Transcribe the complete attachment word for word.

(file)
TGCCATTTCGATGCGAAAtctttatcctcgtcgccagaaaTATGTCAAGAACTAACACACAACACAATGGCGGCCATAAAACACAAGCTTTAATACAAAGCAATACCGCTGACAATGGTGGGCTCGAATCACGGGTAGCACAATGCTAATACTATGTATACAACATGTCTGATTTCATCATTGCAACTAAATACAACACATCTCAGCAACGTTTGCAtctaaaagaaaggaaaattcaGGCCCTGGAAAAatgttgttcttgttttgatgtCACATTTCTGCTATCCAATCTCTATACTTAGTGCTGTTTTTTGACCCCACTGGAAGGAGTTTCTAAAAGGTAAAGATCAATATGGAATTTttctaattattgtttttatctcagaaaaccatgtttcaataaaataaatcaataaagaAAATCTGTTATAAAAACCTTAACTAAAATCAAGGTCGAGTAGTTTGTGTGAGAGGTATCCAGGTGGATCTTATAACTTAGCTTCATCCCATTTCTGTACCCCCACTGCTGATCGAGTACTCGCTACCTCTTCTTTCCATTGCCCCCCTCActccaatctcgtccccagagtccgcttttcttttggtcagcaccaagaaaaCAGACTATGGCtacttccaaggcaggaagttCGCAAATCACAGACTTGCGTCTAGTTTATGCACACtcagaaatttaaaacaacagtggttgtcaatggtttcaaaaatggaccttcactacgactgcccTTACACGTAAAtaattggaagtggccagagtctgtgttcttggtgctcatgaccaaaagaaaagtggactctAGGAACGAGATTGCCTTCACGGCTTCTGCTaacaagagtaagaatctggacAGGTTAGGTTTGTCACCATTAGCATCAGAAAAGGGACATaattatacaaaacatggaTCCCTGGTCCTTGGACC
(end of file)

TGCCATTTCGATGCGAAAtctttatcctcgtcgccagaaaTATGTCAAGAACTAACACACAACACAATGGCGGCCATAAAACACAAGCTTTAATACAAAGCAATACCGCTGACAATGGTGGGCTCGAATCACGGGTAGCACAATGCTAATACTATGTATACAACATGTCTGATTTCATCATTGCAACTAAATACAACACATCTCAGCAACGTTTGCAtctaaaagaaaggaaaattcaGGCCCTGGAAAAatgttgttcttgttttgatgtCACATTTCTGCTATCCAATCTCTATACTTAGTGCTGTTTTTTGACCCCACTGGAAGGAGTTTCTAAAAGGTAAAGATCAATATGGAATTTttctaattattgtttttatctcagaaaaccatgtttcaataaaataaatcaataaagaAAATCTGTTATAAAAACCTTAACTAAAATCAAGGTCGAGTAGTTTGTGTGAGAGGTATCCAGGTGGATCTTATAACTTAGCTTCATCCCATTTCTGTACCCCCACTGCTGATCGAGTACTCGCTACCTCTTCTTTCCATTGCCCCCCTCActccaatctcgtccccagagtccgcttttcttttggtcagcaccaagaaaaCAGACTATGGCtacttccaaggcaggaagttCGCAAATCACAGACTTGCGTCTAGTTTATGCACACtcagaaatttaaaacaacagtggttgtcaatggtttcaaaaatggaccttcactacgactgcccTTACACGTAAAtaattggaagtggccagagtctgtgttcttggtgctcatgaccaaaagaaaagtggactctAGGAACGAGATTGCCTTCACGGCTTCTGCTaacaagagtaagaatctggacAGGTTAGGTTTGTCACCATTAGCATCAGAAAAGGGACATaattatacaaaacatggaTCCCTGGTCCTTGGACC